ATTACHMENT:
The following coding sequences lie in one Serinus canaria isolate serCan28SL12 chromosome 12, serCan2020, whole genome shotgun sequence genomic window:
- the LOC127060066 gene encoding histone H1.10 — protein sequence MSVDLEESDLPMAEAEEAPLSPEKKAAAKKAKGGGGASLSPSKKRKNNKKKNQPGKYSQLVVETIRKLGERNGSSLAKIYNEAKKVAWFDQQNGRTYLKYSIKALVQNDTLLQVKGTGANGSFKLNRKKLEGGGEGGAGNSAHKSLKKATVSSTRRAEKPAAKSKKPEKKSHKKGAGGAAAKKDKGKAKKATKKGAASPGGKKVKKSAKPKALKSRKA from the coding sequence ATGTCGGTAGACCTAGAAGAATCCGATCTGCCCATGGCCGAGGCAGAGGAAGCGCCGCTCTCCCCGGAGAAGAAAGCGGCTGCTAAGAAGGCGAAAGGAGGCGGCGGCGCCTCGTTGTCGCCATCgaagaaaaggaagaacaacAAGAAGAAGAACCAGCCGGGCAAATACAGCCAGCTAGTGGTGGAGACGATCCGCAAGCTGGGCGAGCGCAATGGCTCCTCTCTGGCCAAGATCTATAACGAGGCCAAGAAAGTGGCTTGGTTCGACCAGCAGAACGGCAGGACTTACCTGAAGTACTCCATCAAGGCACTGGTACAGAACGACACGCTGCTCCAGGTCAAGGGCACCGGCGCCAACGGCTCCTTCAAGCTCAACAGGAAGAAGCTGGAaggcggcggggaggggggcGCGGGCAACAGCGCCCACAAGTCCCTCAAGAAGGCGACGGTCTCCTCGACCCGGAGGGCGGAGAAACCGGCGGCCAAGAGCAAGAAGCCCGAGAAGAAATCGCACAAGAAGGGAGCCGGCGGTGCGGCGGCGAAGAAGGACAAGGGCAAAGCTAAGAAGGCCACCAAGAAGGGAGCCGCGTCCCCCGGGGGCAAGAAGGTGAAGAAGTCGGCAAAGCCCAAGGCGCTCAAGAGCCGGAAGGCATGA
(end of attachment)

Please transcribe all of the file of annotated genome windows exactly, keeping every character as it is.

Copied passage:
The following coding sequences lie in one Serinus canaria isolate serCan28SL12 chromosome 12, serCan2020, whole genome shotgun sequence genomic window:
- the LOC127060066 gene encoding histone H1.10 — protein sequence MSVDLEESDLPMAEAEEAPLSPEKKAAAKKAKGGGGASLSPSKKRKNNKKKNQPGKYSQLVVETIRKLGERNGSSLAKIYNEAKKVAWFDQQNGRTYLKYSIKALVQNDTLLQVKGTGANGSFKLNRKKLEGGGEGGAGNSAHKSLKKATVSSTRRAEKPAAKSKKPEKKSHKKGAGGAAAKKDKGKAKKATKKGAASPGGKKVKKSAKPKALKSRKA from the coding sequence ATGTCGGTAGACCTAGAAGAATCCGATCTGCCCATGGCCGAGGCAGAGGAAGCGCCGCTCTCCCCGGAGAAGAAAGCGGCTGCTAAGAAGGCGAAAGGAGGCGGCGGCGCCTCGTTGTCGCCATCgaagaaaaggaagaacaacAAGAAGAAGAACCAGCCGGGCAAATACAGCCAGCTAGTGGTGGAGACGATCCGCAAGCTGGGCGAGCGCAATGGCTCCTCTCTGGCCAAGATCTATAACGAGGCCAAGAAAGTGGCTTGGTTCGACCAGCAGAACGGCAGGACTTACCTGAAGTACTCCATCAAGGCACTGGTACAGAACGACACGCTGCTCCAGGTCAAGGGCACCGGCGCCAACGGCTCCTTCAAGCTCAACAGGAAGAAGCTGGAaggcggcggggaggggggcGCGGGCAACAGCGCCCACAAGTCCCTCAAGAAGGCGACGGTCTCCTCGACCCGGAGGGCGGAGAAACCGGCGGCCAAGAGCAAGAAGCCCGAGAAGAAATCGCACAAGAAGGGAGCCGGCGGTGCGGCGGCGAAGAAGGACAAGGGCAAAGCTAAGAAGGCCACCAAGAAGGGAGCCGCGTCCCCCGGGGGCAAGAAGGTGAAGAAGTCGGCAAAGCCCAAGGCGCTCAAGAGCCGGAAGGCATGA